KQED Radio Staff
Project Editor, The California Report
Tyche Hendricks is the editor of Governing California, a project of The California Report, where she’s responsible for on air and on-line coverage of state governance.
Hendricks spent more than a dozen years at newspapers, most of them at the San Francisco Chronicle, where she covered immigration, demographics and immigrant communities. She has also reported on local government, transportation, urban planning, cops and courts and schools. She has worked at the Hearst-owned San Francisco Examiner, the San Jose Mercury News and the Seattle Times.
Hendricks reported extensively on the U.S.-Mexico border and her book, "The Wind Doesn't Need a Passport: Stories from the U.S.-Mexico Borderlands," was published by the University of California Press in June 2010. She teaches at the UC Berkeley Graduate School of Journalism.
Hendricks started her journalism career in radio, filing stories for Marketplace, Pacifica Network News and The California Report. Her work has won awards from the Society for Professional Journalists, the Best of the West and the National Federation of Community Broadcasters. She was a Knight Digital Media Fellow in 2010.
She holds a BA from Wesleyan University, and an MA in Latin American Studies and an MJ in Journalism, both from UC Berkeley. She speaks fluent Spanish and passable French.
Stories (193 archives)
On Wednesday night the San Francisco-Oakland Bay Bridge closes. It will reopen next week with a new eastern span that took a quarter century and more than $6 billion to build. This all started with the Loma Prieta earthquake of 1989, when a section collapsed, revealing the long overdue need for a seismic upgrade. We talk to San Francisco Chronicle reporter Jaxon Van Derbeken to learn more.
Most Californians have a rough idea there are hundreds of thousands of Mexicans picking our crops during harvest season, but the details of their lives are a little hazy unless we live in farm country. The details are what make the book "Fresh Fruit, Broken Bodies" a provocative read. To study the human cost of the way we farm today, UC Berkeley anthropologist Seth Holmes strapped on a backpack and traveled with Triqui Indians between their home towns in Oaxaca and the farms of the Western U.S.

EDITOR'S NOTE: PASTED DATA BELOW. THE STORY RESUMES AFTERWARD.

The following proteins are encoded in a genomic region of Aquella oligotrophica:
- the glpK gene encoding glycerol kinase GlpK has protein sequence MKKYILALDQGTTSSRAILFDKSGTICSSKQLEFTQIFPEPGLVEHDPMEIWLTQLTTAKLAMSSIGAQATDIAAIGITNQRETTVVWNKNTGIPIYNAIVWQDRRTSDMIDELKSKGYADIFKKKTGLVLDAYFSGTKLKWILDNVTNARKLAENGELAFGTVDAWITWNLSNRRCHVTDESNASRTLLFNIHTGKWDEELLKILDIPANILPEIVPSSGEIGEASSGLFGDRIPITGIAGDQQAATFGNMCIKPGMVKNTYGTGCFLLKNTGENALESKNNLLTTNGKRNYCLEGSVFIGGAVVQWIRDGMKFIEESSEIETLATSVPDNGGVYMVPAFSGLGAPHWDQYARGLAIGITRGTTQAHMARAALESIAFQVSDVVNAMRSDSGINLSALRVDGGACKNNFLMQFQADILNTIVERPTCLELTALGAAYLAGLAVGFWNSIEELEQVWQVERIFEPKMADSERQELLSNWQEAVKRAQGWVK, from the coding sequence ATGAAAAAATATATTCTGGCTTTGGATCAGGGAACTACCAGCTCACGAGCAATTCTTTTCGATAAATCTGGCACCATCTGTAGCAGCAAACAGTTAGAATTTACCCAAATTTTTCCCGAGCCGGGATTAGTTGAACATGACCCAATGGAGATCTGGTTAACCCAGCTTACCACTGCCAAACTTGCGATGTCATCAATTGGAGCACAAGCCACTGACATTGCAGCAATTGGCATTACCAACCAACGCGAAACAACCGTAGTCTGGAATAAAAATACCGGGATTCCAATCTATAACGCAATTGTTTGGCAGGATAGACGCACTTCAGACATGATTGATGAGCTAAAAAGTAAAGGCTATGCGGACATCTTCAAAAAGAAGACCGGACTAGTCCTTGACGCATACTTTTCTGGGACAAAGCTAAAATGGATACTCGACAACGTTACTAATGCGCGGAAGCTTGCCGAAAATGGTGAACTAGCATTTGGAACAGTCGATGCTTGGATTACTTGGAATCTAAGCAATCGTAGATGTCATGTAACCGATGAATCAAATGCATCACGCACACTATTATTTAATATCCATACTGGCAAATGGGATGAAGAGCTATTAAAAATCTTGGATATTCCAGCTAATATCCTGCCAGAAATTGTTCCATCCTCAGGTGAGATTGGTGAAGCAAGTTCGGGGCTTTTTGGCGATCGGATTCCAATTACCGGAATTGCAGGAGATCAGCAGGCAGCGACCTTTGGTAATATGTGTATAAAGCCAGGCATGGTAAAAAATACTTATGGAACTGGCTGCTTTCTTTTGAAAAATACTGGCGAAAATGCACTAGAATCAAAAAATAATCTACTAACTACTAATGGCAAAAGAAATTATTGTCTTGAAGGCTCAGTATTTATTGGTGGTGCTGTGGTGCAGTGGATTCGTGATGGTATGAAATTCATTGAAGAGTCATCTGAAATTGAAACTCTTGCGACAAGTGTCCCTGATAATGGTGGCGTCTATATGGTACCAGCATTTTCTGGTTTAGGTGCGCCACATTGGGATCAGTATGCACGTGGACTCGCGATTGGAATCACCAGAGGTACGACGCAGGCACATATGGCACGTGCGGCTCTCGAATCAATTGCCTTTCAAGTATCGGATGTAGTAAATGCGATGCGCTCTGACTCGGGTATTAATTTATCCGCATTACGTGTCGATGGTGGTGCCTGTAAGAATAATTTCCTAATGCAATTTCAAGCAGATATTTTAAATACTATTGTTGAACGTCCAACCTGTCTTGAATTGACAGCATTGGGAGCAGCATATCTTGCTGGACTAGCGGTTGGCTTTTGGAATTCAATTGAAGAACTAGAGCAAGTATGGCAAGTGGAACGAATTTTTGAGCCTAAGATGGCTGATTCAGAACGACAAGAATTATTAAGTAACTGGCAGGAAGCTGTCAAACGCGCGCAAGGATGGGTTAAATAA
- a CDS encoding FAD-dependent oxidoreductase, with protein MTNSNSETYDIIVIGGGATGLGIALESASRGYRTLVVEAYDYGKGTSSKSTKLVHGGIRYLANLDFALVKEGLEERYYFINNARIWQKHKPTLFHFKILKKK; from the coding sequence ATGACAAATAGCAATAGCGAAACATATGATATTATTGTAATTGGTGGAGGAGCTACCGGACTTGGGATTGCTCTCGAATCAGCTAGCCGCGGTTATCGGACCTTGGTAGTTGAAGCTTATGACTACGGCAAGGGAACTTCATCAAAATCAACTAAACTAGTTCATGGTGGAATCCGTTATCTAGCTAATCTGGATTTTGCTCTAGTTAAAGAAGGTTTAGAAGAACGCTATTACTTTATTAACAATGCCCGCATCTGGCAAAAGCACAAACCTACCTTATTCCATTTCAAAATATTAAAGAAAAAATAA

Millions of children across California go back to school this week and next. Oakland Unified helped produce a YouTube video in which students bust a move to Rihanna's "Don't Stop the Music" to promote good attendance.
Tuesday, Oakland's City Council considers moving forward with a project to link surveillance cameras, license-plate readers and other data into a unified "situational awareness" tool for local and regional law enforcement. The Port of Oakland is already doing it. But does the proposal constitute a crime-fighting solution, or is it a classic example of mission creep? Ali Winston has been following the story for the Center for Investigative Reporting.
A group of inmate actors at the California Rehabilitation Center in Norco have spent eight weeks preparing for a performance under the tutelage of the Actor's Gang. Two years ago, California cut all state funding for Arts in Correctional facilities. That's a shame, according to the director of the Actor's Gang Tim Robbins.